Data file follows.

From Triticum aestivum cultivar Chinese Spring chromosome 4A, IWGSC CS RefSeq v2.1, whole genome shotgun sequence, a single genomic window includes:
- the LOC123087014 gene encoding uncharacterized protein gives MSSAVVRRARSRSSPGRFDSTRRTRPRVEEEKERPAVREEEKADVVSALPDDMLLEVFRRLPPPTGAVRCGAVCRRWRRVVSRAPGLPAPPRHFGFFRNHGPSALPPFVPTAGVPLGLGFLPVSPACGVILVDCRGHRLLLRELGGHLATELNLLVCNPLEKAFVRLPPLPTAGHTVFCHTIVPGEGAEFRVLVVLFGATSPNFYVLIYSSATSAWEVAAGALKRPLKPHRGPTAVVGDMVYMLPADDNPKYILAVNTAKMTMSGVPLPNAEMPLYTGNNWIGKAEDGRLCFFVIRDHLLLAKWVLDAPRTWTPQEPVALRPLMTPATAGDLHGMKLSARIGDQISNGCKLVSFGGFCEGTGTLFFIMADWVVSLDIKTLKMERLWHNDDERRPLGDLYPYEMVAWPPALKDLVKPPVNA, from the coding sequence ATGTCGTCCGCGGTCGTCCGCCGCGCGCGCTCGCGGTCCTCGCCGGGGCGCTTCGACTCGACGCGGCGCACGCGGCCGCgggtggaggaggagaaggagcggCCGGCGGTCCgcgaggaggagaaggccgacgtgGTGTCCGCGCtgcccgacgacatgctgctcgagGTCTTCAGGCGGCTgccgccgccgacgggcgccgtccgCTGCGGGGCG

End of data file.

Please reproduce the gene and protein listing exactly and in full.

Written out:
From Triticum aestivum cultivar Chinese Spring chromosome 4A, IWGSC CS RefSeq v2.1, whole genome shotgun sequence, a single genomic window includes:
- the LOC123087014 gene encoding uncharacterized protein gives MSSAVVRRARSRSSPGRFDSTRRTRPRVEEEKERPAVREEEKADVVSALPDDMLLEVFRRLPPPTGAVRCGAVCRRWRRVVSRAPGLPAPPRHFGFFRNHGPSALPPFVPTAGVPLGLGFLPVSPACGVILVDCRGHRLLLRELGGHLATELNLLVCNPLEKAFVRLPPLPTAGHTVFCHTIVPGEGAEFRVLVVLFGATSPNFYVLIYSSATSAWEVAAGALKRPLKPHRGPTAVVGDMVYMLPADDNPKYILAVNTAKMTMSGVPLPNAEMPLYTGNNWIGKAEDGRLCFFVIRDHLLLAKWVLDAPRTWTPQEPVALRPLMTPATAGDLHGMKLSARIGDQISNGCKLVSFGGFCEGTGTLFFIMADWVVSLDIKTLKMERLWHNDDERRPLGDLYPYEMVAWPPALKDLVKPPVNA, from the coding sequence ATGTCGTCCGCGGTCGTCCGCCGCGCGCGCTCGCGGTCCTCGCCGGGGCGCTTCGACTCGACGCGGCGCACGCGGCCGCgggtggaggaggagaaggagcggCCGGCGGTCCgcgaggaggagaaggccgacgtgGTGTCCGCGCtgcccgacgacatgctgctcgagGTCTTCAGGCGGCTgccgccgccgacgggcgccgtccgCTGCGGGGCG